We’ve been asked several times if you can deduct the cost of owning a Service Dog from your taxes. The answer is: yes! You can include in medical expenses the costs of buying, training, and maintaining a guide dog or other service animal to assist a visually impaired or hearing disabled person, psychiatric or other physical disabilities.
In general, you may deduct the cost of owning a Service Dog from your taxes. This includes any costs, such as food, grooming, and veterinary care, incurred in maintaining the health and vitality your Service Dog so that it may perform its duties. While the IRS website states you can deduct the costs for Service Dogs that help with physical disabilities, Psychiatric Service Dogs which are specifically trained to complete tasks that assist with mental health disabilities are also covered (with several addendums). However as with any deduction, you should be well prepared to back up your claim. For more information, please view this on the IRS.gov website.
Our mantra is document, document, document. We highly suggest keeping a paper notebook or online blog as a log or record of your training dates and accomplishments. It will not only serve to help you during the training process but will also serve as a useful paper trail for your Service or Assistance Dog.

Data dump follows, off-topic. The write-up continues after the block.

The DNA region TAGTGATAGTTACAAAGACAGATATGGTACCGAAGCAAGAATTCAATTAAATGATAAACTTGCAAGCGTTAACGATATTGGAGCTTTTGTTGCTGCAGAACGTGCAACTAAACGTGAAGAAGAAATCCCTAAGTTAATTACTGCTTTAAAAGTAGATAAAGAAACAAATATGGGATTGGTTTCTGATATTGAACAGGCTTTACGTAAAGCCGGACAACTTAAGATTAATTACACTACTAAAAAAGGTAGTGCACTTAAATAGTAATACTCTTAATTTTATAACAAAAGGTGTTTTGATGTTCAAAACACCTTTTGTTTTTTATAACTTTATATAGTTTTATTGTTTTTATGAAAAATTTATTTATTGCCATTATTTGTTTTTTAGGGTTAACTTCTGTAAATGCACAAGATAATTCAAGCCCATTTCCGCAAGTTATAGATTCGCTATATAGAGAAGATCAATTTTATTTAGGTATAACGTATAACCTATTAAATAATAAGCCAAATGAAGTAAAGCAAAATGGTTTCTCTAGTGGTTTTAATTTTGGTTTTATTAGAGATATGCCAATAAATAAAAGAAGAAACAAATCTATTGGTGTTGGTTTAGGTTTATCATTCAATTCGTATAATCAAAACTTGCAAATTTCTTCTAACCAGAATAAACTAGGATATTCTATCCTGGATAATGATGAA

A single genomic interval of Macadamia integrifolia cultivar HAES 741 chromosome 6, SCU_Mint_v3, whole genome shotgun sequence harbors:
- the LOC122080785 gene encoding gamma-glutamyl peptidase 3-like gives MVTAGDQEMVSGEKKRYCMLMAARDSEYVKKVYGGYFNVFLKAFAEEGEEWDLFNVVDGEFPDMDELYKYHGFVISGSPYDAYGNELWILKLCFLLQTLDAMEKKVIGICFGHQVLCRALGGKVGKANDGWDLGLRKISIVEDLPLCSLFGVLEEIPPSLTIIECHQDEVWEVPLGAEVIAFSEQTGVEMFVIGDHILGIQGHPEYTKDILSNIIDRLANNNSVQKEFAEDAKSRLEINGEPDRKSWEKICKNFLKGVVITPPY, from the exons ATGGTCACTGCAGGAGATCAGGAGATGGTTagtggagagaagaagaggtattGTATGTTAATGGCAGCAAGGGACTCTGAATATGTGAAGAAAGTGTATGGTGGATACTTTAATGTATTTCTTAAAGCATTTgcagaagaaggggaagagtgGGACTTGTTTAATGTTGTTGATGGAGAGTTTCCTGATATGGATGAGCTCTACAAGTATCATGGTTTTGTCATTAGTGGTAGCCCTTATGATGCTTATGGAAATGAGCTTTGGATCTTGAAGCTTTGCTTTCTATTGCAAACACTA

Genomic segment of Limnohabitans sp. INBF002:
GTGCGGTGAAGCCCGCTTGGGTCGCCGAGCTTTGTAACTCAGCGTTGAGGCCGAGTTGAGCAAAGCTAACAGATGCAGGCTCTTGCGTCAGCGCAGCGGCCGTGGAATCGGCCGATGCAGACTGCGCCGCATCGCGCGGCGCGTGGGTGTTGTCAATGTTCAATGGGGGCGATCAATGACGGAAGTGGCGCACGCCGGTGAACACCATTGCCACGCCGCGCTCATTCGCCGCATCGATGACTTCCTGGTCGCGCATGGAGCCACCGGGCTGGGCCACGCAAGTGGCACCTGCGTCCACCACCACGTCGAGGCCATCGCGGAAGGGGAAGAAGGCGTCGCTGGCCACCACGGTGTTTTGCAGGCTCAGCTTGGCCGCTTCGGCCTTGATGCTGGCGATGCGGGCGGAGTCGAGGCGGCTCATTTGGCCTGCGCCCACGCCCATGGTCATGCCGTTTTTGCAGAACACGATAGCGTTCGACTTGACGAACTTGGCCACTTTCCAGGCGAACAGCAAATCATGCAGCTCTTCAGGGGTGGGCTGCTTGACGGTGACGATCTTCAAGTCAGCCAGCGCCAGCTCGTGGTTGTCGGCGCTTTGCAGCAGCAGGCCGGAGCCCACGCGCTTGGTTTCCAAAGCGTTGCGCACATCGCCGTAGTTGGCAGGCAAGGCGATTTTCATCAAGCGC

Many medical expenses are tax deductible. Any expense that involves prevention, diagnosis, or medical treatment of a physical or mental illness is deductible. Any expense that involves treatment for anything cosmetic is not.
How much of the expenses can you deduct?
Generally, you can deduct on Schedule A (Form 1040) only the amount of your medical and dental expenses that is more than 10% of your Adjusted Gross Income (AGI). But if either you or your spouse was born before January 2, 1949, you can deduct the amount of your medical and dental expenses that is more than 7.5% of your AGI.
Example: You are unmarried and were born after January 2, 1949, and your AGI is $40,000, 10% of which is $4,000. You paid medical expenses of $2,500. You cannot deduct any of your medical expenses because they are not more than 10% of your AGI.
Please note: We aren’t your accountant or financial advisor, so of course if you have questions you should consult with a tax professional. If you are ever audited, you may be asked to provide proof that your animal is a Service Dog that qualifies under the ADA. If you train your own animal, the best way to do this is by keeping a record of your training either in some kind of a paper log or online web blog — or a video tape of your Service Dog’s completion of the Minimum Training Standards for Service and Assistance Dogs and a Public Access Test like the one available at Assistance Dogs International.